R.I. legislators approve domestic violence gun safety measure

R.I. legislators approve domestic violence gun safety measure

Record-Journal
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PROVIDENCE — Legislation sponsored by Rep. Teresa Tanzi and Sen. Harold M. Metts to protect victims of domestic violence by disarming their abusers cleared the General Assembly today. It will now be sent to the governor’s desk.

The Protect Rhode Island Families Act would prohibit gun possession by domestic abusers convicted of misdemeanor domestic violence crimes and those subject to court-issued final protective orders, and ensure that all those subject to the prohibition actually turn in their guns when they become prohibited from possessing them. The bill takes effect immediately upon passage.

The bill developed to its current form through intense negotiations over the course of the three years since it was first introduced, and was the subject of strong public campaigns both for and against it. The sponsors and advocates reached an agreement that resulted in this amended version on June 30, but not in time for full passage before the Assembly recessed that evening.

Under current Rhode Island law, abusers convicted of misdemeanor domestic violence crimes and those subject to final restraining orders are not always prohibited from possessing guns nor are they always required to actually surrender the firearms they already possess once they become prohibited. Federal law already prohibits most of those convicted of domestic violence misdemeanors from owning guns, but Rhode Island does not have a mechanism for ensuring that they actually turn them in.

This bill would close these loopholes by requiring that abusers are prohibited under state law and are required to turn in their guns swiftly once they become prohibited from possessing them.

Under the bill, those convicted or pleading to a crime of domestic violence would have 24 hours to turn in any guns they possess. The act would apply to domestic violence crimes including assault, cyberstalking and cyberharrassment, violation of a protective order and disorderly conduct if the criminal act involves the use or attempted use of force or the threatened use of a dangerous weapon. Similar laws prohibiting gun possession by those convicted of misdemeanor domestic abusers exist in 27 states plus Washington, D.C., including Alabama, Texas, Massachusetts, Connecticut and New Hampshire.

Under an amendment made on June 30, those subject to a protective order would have to surrender any guns they own within 24 hours of receiving notice of the hearing. (The previous draft to the bill would have allowed the person subject to the accusation to keep guns until the protective order is finalized by a judge.) At the hearing, which must be within 15 days under the amendment, the court may choose to maintain the prohibition, or to immediately return any firearms that were surrendered. The amendment requires that the subject of the prohibition show clear and convincing evidence that his or her firearm ownership is not a threat to the alleged victim’s safety.

Once a prohibited individual has completed his or her sentence, or the protective order has been lifted, he or she would be able to recover the surrendered firearms.

The amendment also returned a provision that would allow those prohibited from gun possession under the bill to give their guns to someone other than police or a licensed gun dealer, as long as the person is not a relative and does not live in the same household as the prohibited individual. The amendment also adds a requirement that the guns first be transferred to a licensed firearms dealer, who would ensure that the third party can legally possess firearms.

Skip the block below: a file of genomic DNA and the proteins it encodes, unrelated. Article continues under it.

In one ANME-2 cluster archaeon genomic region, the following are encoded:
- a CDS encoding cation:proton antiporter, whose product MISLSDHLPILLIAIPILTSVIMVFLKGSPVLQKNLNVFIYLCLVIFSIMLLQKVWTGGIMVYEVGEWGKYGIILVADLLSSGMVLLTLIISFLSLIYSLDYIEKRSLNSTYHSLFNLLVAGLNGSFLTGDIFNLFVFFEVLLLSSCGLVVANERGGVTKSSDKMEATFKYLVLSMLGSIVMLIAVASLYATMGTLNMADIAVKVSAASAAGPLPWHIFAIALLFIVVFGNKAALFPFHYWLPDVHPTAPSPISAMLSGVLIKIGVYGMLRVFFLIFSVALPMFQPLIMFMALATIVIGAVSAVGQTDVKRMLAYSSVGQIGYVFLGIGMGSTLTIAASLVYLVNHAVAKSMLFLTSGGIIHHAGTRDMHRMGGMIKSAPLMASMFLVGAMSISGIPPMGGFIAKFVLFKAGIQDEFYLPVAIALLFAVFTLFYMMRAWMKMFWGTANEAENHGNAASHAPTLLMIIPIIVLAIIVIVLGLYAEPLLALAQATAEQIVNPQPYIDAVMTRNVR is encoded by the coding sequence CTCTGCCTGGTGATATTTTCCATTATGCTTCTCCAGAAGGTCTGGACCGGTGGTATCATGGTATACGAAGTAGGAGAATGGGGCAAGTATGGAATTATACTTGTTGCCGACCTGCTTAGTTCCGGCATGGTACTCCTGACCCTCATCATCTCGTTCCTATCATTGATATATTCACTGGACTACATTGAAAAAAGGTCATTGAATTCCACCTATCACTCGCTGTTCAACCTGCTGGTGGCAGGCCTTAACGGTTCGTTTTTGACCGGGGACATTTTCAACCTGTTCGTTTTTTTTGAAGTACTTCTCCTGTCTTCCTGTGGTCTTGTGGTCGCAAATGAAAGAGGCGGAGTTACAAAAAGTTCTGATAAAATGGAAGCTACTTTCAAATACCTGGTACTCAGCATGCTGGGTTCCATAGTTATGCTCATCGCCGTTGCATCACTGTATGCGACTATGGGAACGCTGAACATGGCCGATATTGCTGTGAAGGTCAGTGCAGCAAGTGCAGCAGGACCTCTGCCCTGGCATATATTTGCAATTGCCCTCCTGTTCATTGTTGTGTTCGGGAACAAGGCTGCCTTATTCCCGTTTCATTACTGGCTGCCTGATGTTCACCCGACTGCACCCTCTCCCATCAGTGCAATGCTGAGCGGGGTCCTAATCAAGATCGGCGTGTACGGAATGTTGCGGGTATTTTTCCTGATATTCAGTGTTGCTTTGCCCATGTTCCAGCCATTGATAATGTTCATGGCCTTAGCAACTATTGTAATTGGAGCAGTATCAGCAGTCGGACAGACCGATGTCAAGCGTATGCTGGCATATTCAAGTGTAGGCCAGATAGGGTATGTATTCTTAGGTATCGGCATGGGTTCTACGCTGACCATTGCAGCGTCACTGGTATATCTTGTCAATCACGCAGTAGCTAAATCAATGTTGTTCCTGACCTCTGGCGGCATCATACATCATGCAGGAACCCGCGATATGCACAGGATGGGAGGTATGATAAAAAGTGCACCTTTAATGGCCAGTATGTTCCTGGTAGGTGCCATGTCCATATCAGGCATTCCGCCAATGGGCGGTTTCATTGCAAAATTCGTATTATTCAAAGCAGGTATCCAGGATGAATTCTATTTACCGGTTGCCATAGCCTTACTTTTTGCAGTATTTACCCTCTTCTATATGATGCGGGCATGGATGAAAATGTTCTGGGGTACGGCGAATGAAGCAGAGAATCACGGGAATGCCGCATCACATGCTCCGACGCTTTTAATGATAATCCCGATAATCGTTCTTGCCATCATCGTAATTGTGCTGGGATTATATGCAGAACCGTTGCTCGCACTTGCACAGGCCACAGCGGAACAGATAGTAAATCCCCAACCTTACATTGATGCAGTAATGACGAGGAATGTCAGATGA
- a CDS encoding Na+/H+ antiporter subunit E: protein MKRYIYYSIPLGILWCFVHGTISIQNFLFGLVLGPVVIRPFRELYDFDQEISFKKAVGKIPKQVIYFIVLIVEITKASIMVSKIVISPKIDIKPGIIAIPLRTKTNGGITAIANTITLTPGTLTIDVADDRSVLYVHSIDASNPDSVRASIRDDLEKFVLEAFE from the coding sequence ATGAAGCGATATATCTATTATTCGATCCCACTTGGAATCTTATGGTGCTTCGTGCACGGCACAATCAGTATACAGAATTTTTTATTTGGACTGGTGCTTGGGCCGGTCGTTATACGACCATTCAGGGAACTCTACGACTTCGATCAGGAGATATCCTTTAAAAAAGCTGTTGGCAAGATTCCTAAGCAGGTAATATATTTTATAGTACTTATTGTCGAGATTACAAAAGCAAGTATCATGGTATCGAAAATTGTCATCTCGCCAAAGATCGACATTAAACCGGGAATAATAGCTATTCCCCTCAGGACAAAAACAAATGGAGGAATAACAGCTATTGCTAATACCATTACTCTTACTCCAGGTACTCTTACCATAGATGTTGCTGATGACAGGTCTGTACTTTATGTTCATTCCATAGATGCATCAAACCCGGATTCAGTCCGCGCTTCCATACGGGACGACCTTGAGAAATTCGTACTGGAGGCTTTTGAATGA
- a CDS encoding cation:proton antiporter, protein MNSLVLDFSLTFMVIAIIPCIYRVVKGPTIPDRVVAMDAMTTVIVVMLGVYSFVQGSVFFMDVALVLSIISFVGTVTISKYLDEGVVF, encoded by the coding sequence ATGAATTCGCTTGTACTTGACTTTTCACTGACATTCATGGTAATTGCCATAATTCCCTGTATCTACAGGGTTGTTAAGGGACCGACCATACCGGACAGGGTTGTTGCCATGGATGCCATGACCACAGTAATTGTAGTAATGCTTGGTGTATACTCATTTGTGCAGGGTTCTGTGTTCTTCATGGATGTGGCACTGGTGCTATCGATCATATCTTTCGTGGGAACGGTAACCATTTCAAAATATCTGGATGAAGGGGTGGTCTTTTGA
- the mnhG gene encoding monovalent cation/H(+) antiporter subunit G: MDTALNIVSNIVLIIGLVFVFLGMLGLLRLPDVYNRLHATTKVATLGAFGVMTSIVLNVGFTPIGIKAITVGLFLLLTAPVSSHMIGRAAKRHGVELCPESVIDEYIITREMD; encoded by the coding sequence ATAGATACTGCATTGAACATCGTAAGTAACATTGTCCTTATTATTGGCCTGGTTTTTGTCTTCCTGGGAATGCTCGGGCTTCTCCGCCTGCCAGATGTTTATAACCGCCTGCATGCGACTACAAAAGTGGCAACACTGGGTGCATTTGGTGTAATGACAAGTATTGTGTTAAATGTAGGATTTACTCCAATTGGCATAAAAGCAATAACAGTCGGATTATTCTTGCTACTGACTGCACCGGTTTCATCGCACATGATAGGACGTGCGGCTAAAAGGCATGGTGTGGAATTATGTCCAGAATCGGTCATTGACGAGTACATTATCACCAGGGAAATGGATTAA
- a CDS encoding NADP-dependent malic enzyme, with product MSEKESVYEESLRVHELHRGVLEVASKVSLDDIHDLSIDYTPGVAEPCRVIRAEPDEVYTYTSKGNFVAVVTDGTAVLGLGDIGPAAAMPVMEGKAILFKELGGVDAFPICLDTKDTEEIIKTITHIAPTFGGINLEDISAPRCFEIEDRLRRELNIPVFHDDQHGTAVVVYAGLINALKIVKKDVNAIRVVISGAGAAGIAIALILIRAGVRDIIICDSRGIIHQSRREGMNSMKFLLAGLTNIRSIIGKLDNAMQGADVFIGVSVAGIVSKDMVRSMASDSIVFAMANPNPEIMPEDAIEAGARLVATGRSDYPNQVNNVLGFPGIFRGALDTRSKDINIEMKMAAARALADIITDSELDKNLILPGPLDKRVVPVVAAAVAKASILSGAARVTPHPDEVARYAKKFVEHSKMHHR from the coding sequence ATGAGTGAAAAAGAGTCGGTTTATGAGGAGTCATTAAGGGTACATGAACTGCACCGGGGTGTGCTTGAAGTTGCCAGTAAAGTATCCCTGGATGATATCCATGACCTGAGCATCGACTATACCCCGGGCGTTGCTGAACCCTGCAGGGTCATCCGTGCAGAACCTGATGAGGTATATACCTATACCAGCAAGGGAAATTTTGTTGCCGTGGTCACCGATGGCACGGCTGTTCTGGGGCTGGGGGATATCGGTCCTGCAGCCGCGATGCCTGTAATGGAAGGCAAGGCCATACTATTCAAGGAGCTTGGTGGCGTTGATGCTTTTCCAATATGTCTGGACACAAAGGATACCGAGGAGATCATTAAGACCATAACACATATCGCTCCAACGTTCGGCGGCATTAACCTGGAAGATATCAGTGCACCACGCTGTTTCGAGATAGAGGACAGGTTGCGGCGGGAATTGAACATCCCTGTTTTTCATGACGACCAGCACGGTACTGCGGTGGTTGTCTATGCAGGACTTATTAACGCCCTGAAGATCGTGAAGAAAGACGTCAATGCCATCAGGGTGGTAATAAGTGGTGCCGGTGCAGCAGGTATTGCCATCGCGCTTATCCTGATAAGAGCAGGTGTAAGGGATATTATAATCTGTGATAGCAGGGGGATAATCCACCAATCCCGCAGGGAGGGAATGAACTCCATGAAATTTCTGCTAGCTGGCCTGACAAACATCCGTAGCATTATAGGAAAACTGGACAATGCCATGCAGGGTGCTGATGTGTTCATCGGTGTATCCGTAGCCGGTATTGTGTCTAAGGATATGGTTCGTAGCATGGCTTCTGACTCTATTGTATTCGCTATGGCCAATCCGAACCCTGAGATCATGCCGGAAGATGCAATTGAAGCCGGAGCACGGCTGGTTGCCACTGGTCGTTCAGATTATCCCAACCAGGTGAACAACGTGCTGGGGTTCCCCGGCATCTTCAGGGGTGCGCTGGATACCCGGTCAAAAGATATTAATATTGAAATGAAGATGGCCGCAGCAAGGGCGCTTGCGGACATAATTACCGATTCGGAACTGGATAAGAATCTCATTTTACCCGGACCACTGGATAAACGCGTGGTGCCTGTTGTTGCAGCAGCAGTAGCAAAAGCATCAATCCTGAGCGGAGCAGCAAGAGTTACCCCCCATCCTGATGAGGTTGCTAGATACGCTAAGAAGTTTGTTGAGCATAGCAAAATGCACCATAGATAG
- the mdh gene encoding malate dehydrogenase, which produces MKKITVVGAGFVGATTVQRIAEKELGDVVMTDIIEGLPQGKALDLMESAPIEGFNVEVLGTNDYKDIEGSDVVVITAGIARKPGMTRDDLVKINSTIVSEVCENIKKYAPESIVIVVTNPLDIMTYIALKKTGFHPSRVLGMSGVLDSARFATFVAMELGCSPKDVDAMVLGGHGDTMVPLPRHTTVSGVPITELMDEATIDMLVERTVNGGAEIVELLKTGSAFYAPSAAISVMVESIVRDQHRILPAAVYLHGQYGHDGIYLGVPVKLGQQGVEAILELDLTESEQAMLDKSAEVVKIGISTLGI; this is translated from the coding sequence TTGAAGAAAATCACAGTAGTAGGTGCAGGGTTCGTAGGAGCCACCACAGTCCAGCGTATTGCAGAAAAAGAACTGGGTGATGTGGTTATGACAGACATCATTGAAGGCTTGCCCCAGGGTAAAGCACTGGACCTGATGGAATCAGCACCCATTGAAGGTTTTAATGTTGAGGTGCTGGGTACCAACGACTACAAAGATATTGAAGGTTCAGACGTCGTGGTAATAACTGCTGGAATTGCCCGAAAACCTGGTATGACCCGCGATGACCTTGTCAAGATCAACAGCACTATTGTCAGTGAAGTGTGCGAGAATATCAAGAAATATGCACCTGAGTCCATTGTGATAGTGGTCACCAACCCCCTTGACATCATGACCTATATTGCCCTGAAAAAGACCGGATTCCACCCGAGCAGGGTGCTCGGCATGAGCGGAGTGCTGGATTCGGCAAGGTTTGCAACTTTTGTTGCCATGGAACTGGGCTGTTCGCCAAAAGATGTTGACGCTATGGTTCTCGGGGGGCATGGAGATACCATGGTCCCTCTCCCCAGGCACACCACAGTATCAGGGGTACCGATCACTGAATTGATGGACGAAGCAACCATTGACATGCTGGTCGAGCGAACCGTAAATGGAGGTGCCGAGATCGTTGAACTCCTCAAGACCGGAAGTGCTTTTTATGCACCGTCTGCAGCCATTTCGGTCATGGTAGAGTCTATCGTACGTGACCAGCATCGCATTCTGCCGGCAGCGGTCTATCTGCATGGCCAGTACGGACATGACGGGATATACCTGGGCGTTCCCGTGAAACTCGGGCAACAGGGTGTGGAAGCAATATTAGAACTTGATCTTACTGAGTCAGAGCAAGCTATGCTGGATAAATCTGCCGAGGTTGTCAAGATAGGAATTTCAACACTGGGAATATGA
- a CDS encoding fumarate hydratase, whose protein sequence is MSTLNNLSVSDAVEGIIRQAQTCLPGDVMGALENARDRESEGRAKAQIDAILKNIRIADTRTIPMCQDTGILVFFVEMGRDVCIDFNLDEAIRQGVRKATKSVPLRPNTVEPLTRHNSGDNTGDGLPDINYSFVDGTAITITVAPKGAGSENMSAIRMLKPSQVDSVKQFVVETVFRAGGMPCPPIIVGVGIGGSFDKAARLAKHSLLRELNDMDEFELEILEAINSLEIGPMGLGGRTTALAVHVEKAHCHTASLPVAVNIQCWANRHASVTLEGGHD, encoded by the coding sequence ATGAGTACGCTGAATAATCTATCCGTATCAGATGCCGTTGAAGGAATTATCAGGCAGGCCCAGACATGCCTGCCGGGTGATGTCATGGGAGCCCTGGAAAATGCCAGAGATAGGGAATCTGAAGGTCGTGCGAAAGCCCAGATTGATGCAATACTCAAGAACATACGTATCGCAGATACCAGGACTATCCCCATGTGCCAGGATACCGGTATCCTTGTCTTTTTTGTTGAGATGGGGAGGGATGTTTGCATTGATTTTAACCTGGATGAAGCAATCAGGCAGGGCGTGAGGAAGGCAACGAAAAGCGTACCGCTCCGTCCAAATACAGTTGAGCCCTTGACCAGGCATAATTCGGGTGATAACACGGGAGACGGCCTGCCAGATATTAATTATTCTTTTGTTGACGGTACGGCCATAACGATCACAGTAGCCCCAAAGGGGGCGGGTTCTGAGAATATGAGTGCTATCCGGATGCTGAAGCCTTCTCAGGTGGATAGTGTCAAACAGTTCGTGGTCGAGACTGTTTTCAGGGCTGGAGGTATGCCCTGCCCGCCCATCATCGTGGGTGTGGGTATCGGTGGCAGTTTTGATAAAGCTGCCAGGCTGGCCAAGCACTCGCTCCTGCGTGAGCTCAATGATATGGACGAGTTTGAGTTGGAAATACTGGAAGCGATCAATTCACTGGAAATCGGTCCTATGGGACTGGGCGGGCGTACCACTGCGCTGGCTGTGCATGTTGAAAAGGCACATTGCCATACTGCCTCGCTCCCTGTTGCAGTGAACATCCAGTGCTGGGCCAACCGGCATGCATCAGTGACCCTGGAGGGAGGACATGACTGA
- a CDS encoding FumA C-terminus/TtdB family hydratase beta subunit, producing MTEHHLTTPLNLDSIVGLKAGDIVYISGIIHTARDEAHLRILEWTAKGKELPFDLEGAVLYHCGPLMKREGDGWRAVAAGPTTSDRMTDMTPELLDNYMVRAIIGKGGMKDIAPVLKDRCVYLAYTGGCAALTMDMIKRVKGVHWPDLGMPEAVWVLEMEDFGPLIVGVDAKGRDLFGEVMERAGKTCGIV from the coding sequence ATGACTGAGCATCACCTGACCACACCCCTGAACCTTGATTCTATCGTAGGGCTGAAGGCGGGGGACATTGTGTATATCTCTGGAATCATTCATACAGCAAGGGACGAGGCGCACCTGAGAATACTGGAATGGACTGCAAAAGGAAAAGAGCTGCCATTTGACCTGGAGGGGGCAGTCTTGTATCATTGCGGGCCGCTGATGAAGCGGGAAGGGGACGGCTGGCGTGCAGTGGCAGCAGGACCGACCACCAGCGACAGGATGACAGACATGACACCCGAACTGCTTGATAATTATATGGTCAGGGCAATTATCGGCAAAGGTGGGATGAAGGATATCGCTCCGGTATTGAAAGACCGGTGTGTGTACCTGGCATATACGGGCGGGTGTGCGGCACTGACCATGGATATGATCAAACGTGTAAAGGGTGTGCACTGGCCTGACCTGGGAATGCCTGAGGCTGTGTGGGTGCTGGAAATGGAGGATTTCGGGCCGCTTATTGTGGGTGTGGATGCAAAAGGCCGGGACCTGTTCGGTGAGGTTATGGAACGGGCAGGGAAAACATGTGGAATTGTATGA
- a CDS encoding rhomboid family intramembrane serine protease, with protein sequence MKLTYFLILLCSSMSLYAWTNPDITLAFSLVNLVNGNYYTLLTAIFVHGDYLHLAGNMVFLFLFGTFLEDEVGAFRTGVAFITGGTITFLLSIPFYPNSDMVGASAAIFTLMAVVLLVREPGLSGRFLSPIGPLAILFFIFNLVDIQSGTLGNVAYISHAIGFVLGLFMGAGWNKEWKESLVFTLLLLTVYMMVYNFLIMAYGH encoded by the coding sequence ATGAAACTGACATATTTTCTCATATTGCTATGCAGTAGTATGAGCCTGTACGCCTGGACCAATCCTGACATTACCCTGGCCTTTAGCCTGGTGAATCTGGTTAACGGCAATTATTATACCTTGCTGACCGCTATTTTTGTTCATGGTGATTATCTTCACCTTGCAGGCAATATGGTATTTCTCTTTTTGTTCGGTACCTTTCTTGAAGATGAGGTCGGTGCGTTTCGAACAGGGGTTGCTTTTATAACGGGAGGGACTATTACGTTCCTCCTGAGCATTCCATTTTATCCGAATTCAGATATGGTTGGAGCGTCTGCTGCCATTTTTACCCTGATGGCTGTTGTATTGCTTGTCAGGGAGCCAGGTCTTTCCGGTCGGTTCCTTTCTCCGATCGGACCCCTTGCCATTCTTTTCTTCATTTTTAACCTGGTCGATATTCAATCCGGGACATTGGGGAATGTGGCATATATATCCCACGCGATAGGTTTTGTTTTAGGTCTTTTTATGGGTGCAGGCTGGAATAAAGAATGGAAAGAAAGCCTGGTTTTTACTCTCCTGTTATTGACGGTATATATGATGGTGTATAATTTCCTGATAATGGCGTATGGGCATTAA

According to research by Everytown for Gun Safety, currently only five percent of domestic abusers under a final protection from abuse order in Rhode Island are required to turn in their guns. Even in cases when the restrained party’s record indicated a firearms threat, surrender is ordered only 13 percent of the time.

When a gun is present in a domestic violence situation, the woman is five times more likely to be killed, according to Everytown. Guns are the preferred weapon of intimate partner homicides. Between 1990 and 2005, more intimate partner homicides in the United State were committed with guns than all other weapons combined. Between 1980 and 2016, 232 Rhode Islanders died as a result of domestic violence, and 48 percent of them were killed with guns.

“At last, victims of domestic abuse in Rhode Island will not have the constant fear of knowing that the person who abused them still has a gun,” said Tanzi, who represents South Kingstown and Narragansett. “We’ve heard countless stories from victims about flagrant threats and ceaseless fear. And we know that the presence of a gun greatly increases the chances of a domestic violence victim being murdered. We’ve worked very hard to get to this point, and the reward will be greater safety for Rhode Island families.”

Metts described the bill as a good example of compromise in the legislative process.

“This bill will save the lives of people who have already been through too much, and I’m very proud of that,” said Metts, of Providence. “I’m also very proud of the way advocates from opposing interests came to the table and worked together so constructively to help make a bill something that we all can support... While no one got everything they would like, I will say that everyone agreed that victims of domestic violence should not have to live under legitimate fear for their lives, and we’ve cooperated to come up with a bill that greatly improves their protection while addressing Second Amendment concerns.”


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